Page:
Considerations For RefactoringJanuary 16, 2020 - Jake Bresnehan
Refactoring code is a great opportunity and a task that shouldn't be taken lightly from my experience. Very rarely will you get a second chance, especially if you are doing the refactor for a client or your current employer.
Below I recap some thoughts from my experiences over the last 10+ years of developing, that will hopefully help you to become a little mindful before you take on your next refactoring project. I don't dive into how to refactor languages. Rather, I take a look at the mindset before diving in, to make it a better experience.
Refactoring isn't fun, it can be boring, lonely and often stressful. Saying that, it can, on the other hand, be very rewarding and a great experience.
Typically, the lifecycle of refactoring goes something like this:
- OMG, let's refactor X.
- Convince your boss over many months that they should make this a priority for the business. Continue to hound them until you get the go-ahead.
- The first week, you are so excited and you work your butt off. The world is great!
- The second week, you start to question yourself why the hell you decided to do this. Every section of the codebase you tackle is overwhelming.
- The third week, you are hating your job and there is no end in sight. The budget for the refactor is small so you are the only one working on it (generally what happens from my experience). It's lonely.
- The fourth week, your boss starts to hound you, you get stressed and start to freak out. The code you are rewriting is becoming rushed and you aren't as happy with your output as you envisaged.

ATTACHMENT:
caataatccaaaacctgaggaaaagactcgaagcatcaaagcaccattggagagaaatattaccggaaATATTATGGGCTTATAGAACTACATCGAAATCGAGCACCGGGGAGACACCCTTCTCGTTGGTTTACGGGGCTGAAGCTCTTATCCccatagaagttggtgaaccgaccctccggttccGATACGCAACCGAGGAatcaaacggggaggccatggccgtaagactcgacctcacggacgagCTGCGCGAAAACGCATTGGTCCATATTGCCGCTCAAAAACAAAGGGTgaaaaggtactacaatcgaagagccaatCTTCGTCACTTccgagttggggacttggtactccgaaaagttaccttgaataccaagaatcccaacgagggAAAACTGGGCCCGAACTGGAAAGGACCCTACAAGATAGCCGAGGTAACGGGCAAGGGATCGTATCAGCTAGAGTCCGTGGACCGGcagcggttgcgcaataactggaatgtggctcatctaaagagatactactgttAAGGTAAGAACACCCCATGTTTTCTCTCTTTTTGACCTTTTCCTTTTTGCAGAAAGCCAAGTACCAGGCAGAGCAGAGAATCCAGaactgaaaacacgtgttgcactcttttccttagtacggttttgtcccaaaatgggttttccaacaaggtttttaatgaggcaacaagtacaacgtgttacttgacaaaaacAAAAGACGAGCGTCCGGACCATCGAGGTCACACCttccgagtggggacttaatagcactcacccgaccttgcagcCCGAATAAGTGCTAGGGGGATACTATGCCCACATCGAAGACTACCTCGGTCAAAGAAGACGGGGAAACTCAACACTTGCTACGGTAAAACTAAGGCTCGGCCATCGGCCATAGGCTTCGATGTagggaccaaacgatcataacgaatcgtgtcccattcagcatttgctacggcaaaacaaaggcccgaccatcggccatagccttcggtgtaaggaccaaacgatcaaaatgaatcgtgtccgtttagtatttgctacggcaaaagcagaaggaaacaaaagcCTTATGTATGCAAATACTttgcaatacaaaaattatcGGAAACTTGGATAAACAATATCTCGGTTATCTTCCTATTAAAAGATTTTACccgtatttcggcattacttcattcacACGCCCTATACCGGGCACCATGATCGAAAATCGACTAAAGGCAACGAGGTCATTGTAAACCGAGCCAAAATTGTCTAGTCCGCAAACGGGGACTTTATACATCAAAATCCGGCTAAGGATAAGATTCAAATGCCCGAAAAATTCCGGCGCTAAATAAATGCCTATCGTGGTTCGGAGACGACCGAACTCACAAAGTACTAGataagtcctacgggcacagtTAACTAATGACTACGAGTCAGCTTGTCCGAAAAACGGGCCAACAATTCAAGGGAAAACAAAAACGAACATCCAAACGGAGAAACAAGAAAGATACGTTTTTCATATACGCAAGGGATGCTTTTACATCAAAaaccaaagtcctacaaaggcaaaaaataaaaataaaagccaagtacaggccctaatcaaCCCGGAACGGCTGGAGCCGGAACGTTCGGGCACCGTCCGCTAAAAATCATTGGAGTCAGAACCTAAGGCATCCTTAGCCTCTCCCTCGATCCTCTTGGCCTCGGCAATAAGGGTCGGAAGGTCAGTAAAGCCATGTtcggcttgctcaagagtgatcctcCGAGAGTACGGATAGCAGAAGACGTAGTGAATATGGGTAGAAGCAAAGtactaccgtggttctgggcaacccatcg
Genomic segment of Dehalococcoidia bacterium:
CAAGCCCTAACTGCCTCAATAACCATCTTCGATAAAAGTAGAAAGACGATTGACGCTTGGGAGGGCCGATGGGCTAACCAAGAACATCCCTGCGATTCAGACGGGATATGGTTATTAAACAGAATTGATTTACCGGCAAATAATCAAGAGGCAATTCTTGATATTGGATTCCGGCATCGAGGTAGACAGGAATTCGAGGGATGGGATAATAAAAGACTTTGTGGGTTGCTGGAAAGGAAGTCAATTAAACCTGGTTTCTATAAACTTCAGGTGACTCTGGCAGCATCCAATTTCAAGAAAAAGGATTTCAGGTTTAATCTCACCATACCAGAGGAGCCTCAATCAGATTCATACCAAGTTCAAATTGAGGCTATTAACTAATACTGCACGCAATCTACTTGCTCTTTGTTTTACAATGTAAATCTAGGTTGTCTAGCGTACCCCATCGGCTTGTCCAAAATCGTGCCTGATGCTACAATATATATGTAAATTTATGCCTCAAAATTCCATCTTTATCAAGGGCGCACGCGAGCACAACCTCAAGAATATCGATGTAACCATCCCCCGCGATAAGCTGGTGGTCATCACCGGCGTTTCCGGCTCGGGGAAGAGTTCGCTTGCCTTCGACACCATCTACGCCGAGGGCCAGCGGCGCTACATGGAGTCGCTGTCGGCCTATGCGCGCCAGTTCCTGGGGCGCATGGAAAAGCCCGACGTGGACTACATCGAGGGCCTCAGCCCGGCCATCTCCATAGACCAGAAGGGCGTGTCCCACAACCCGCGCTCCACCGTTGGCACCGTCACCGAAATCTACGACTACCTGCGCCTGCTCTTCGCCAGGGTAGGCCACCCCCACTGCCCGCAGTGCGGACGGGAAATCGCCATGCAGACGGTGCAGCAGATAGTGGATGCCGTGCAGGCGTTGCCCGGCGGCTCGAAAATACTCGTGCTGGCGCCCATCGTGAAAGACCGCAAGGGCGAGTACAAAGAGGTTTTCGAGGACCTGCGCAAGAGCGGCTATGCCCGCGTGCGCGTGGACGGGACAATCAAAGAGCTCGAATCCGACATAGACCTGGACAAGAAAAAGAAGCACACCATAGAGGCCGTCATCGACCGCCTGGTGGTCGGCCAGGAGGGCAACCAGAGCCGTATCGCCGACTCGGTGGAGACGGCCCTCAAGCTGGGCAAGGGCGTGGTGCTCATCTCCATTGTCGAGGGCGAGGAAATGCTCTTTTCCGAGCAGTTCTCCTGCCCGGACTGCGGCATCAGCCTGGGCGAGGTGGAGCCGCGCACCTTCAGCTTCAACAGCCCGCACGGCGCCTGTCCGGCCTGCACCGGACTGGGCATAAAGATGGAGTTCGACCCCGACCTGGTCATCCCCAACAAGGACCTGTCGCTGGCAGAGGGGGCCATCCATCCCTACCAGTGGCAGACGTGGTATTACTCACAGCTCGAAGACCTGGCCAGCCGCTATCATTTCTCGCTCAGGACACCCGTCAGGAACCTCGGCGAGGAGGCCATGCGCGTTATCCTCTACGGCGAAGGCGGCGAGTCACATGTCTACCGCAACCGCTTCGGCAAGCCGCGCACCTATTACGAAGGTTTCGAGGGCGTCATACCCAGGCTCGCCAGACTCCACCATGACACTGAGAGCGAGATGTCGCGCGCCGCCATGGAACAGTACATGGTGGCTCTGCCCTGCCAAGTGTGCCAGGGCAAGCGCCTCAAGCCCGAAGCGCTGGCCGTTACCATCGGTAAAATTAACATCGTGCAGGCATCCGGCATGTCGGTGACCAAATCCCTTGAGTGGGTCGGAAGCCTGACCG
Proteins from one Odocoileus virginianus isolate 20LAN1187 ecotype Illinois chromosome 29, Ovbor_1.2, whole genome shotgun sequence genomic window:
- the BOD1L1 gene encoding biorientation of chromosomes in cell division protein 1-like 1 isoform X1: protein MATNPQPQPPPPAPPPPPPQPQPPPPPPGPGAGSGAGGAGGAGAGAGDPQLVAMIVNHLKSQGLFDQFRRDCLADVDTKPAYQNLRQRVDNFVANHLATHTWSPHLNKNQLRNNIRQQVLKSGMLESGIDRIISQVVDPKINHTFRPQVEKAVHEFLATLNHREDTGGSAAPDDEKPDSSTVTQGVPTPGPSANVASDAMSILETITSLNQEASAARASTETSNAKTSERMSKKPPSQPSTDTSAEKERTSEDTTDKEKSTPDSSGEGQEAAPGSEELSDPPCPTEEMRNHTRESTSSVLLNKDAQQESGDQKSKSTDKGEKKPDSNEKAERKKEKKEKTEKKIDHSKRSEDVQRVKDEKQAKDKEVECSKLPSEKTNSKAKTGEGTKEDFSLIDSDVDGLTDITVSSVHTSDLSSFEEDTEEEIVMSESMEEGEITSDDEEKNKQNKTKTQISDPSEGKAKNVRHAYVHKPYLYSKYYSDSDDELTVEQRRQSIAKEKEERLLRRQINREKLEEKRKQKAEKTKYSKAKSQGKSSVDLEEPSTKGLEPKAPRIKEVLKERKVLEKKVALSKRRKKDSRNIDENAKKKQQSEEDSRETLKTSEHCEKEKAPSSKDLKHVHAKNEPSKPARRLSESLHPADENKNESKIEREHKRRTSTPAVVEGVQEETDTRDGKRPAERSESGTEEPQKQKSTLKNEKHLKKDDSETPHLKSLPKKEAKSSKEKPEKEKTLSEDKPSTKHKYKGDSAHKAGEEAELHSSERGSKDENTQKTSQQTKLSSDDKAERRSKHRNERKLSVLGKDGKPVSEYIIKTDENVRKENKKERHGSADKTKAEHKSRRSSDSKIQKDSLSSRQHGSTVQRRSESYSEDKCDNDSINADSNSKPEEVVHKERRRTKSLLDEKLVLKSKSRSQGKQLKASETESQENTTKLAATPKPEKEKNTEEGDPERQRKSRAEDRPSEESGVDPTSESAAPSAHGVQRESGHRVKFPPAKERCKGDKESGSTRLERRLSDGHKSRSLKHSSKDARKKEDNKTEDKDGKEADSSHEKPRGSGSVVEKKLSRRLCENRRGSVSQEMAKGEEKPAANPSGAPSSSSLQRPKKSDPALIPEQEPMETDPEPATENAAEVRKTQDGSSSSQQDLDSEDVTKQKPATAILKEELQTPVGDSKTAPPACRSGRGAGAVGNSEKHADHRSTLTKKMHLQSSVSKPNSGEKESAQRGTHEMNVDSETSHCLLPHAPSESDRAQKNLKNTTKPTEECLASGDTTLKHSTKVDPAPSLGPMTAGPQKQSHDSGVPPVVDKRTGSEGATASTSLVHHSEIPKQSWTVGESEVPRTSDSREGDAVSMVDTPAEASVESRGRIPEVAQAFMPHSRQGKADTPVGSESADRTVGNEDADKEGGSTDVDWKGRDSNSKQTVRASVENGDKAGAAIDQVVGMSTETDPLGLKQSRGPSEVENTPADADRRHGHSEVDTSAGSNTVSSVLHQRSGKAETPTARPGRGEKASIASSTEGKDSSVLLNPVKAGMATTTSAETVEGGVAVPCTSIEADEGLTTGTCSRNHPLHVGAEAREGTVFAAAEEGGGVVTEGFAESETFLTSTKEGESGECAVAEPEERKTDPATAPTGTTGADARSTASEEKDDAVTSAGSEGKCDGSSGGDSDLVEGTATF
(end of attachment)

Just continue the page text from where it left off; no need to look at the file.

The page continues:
- The fifth week you dread opening your computer... You can't see the light at the end of the tunnel.
Refactoring can be a strange process but with some good forward-thinking, blood, sweat and tears it can be a great opportunity to help, not only the business, but customers and developers involved in the project going forward.
Five things to be mindful of before and during your next refactor project:
- It's our job. That might sound pretty harsh, but, at the end of the day, refactoring is needed. We learn, we grow and business logic expands. It can be dirty work. It can be boring. It can be challenging. In these times, try and think of the positives.
- More often than not, it is a lonely experience. I can't remember the last time I did a refactor project that involved more than 2 people. Most of the time, it has just been me. Make sure you stay sane, communicate and bounce ideas off your fellow team members.
- The last 10% of a refactoring project seems to take forever and is one of the most important times to make sure it continues on the correct path. Generally speaking, you'll be totally over it by this stage, but stay on track. Don't waste all the hard work you have done.
- Not all refactoring projects are successful. Make sure you reflect whatever the outcome and take that knowledge into your next refactor project.
- When the shit hits the fan, think on the bright side. Use it as an opportunity to show off your skills, level up and prove to yourself you are a good developer. Not something that is easy, but it will be rewarding.
Hopefully the above has given you a few takeaways to make your next refactoring project a successful endeavour. Refactoring isn't the most glamorous part of developing, but it's a rewarding process and a great opportunity to grow, learn and feel good about your work. Maybe next time you are in a planning meeting when someone talks about refactoring, be the person that puts up your hand and be the change you seek.